Legal and Societal Factors Affecting the Development of Oral Contraceptives for Women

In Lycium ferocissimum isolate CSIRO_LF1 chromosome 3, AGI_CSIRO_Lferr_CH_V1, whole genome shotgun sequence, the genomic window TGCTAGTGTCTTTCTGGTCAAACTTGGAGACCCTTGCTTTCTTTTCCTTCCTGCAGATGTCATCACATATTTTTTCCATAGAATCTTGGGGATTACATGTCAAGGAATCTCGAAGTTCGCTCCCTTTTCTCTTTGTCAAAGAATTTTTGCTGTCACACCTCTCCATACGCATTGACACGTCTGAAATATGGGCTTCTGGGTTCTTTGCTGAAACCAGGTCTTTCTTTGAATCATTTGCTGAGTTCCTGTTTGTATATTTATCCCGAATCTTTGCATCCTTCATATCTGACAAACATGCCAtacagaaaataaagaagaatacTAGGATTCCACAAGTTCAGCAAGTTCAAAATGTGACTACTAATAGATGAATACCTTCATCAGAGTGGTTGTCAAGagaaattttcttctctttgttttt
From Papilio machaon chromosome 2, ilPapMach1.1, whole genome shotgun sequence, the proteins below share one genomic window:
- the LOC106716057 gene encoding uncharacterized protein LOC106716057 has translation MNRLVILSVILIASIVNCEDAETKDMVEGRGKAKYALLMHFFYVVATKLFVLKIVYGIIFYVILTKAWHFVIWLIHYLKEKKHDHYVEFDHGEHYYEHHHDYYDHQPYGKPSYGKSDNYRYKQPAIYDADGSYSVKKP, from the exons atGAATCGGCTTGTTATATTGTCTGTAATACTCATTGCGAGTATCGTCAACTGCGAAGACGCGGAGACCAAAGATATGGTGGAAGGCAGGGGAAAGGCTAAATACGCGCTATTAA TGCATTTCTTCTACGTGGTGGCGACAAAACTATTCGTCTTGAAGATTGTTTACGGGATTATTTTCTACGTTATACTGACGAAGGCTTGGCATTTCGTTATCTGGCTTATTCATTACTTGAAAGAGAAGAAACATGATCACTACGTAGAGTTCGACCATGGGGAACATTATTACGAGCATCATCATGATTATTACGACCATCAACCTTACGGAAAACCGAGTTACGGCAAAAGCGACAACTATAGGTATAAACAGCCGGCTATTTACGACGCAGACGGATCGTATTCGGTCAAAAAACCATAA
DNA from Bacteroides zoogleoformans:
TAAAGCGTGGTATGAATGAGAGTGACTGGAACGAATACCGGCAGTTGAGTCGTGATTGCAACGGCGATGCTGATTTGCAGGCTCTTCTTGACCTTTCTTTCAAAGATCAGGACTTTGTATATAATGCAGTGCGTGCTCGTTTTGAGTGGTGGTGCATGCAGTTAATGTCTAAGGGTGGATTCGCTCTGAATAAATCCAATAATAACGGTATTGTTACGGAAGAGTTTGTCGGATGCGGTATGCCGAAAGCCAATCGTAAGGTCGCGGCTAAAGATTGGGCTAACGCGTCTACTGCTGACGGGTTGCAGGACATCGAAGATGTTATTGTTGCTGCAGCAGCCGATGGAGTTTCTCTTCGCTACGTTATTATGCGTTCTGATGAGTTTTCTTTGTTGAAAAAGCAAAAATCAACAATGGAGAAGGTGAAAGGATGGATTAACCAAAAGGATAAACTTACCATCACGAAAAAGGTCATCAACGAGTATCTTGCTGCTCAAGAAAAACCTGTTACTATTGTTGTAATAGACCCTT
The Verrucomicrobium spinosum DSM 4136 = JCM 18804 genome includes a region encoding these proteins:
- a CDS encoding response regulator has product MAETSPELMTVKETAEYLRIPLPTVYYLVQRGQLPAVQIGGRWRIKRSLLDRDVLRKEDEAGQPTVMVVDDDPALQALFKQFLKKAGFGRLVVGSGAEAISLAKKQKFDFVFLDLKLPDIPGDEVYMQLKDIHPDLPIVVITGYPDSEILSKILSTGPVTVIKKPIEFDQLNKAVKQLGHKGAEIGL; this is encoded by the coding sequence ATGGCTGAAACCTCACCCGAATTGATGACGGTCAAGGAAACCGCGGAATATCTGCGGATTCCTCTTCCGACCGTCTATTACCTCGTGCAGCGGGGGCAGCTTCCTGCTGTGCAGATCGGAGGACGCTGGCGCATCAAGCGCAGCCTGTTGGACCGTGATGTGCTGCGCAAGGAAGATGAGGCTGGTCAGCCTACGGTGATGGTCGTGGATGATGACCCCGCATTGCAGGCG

Various factors have led to our present paradigm regarding contraceptive technology. This technology is the culmination of a lengthy social, economic and institutional process that largely excluded women users from the design stages of contraception. In largely chronological fashion, this paper traces the major cultural, legal, and scientific conditions leading to the development of oral contraceptives. Part I describes the push to outlaw contraception as obscenity in the United States in the late nineteenth and early twentieth century. Part II and VI trace various stages in the development and marketing of female hormones, while Part VIII describes the obstacles that had to be overcome in order to test various oral contraceptive candidates in the female population. Parts III-V, VII and IX outline efforts made at various times to incorporate contraception into mainstream American medicine and culture, including the various legislative and judicial struggles that eventually led to widespread use of oral contraceptives. Part X describes the new social and legal challenges that women faced once contraception was legalized and made social acceptable, and Part XI addresses the disparities that have existed between developing male and female contraceptives, particularly oral contraceptives.
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